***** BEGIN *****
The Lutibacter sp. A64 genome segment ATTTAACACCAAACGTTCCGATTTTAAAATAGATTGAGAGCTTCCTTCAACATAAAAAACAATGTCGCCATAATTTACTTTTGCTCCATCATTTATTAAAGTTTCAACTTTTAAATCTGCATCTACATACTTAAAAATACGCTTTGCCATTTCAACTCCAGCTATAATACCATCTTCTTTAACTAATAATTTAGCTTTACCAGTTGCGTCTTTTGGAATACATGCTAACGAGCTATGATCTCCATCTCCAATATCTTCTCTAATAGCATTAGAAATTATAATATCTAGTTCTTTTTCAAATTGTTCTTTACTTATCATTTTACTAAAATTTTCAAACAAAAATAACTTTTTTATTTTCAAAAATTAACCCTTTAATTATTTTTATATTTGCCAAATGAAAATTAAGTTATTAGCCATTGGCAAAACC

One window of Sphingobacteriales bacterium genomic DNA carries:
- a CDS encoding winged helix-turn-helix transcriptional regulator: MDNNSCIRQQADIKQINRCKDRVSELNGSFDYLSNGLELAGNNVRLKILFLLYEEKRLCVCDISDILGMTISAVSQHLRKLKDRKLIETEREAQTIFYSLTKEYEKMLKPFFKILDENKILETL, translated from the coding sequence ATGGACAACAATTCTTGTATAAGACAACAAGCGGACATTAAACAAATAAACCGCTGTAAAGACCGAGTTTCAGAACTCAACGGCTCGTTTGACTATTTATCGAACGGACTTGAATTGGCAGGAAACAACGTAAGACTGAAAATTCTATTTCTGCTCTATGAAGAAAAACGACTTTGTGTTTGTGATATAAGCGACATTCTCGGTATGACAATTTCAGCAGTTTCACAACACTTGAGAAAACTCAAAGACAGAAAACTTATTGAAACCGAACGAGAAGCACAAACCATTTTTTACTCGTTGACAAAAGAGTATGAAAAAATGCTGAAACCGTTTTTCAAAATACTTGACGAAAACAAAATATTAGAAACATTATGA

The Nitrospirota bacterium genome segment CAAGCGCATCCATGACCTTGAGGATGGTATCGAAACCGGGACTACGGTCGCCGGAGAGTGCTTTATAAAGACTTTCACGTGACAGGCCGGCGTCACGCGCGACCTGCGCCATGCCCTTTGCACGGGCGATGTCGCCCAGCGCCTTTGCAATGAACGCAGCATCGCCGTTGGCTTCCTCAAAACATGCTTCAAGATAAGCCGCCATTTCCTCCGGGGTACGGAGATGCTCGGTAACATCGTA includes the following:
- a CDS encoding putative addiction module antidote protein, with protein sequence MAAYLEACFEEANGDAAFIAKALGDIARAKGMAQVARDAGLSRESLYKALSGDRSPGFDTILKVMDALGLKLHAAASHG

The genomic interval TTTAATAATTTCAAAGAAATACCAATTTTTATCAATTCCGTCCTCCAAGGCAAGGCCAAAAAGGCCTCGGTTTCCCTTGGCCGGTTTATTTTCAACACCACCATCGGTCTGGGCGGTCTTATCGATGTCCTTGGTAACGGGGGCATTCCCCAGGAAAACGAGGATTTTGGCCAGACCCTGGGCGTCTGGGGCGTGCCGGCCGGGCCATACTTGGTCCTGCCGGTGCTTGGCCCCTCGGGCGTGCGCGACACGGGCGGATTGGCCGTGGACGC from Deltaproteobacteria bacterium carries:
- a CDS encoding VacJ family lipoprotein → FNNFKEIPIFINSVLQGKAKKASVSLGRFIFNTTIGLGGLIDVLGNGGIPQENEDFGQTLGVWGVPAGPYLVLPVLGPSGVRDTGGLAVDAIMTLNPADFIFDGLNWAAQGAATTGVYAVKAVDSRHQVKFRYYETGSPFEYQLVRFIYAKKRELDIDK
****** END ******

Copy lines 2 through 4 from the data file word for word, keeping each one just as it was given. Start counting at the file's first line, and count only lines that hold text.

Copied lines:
One window of Sphingobacteriales bacterium genomic DNA carries:
- a CDS encoding winged helix-turn-helix transcriptional regulator: MDNNSCIRQQADIKQINRCKDRVSELNGSFDYLSNGLELAGNNVRLKILFLLYEEKRLCVCDISDILGMTISAVSQHLRKLKDRKLIETEREAQTIFYSLTKEYEKMLKPFFKILDENKILETL, translated from the coding sequence ATGGACAACAATTCTTGTATAAGACAACAAGCGGACATTAAACAAATAAACCGCTGTAAAGACCGAGTTTCAGAACTCAACGGCTCGTTTGACTATTTATCGAACGGACTTGAATTGGCAGGAAACAACGTAAGACTGAAAATTCTATTTCTGCTCTATGAAGAAAAACGACTTTGTGTTTGTGATATAAGCGACATTCTCGGTATGACAATTTCAGCAGTTTCACAACACTTGAGAAAACTCAAAGACAGAAAACTTATTGAAACCGAACGAGAAGCACAAACCATTTTTTACTCGTTGACAAAAGAGTATGAAAAAATGCTGAAACCGTTTTTCAAAATACTTGACGAAAACAAAATATTAGAAACATTATGA

The Nitrospirota bacterium genome segment CAAGCGCATCCATGACCTTGAGGATGGTATCGAAACCGGGACTACGGTCGCCGGAGAGTGCTTTATAAAGACTTTCACGTGACAGGCCGGCGTCACGCGCGACCTGCGCCATGCCCTTTGCACGGGCGATGTCGCCCAGCGCCTTTGCAATGAACGCAGCATCGCCGTTGGCTTCCTCAAAACATGCTTCAAGATAAGCCGCCATTTCCTCCGGGGTACGGAGATGCTCGGTAACATCGTA includes the following: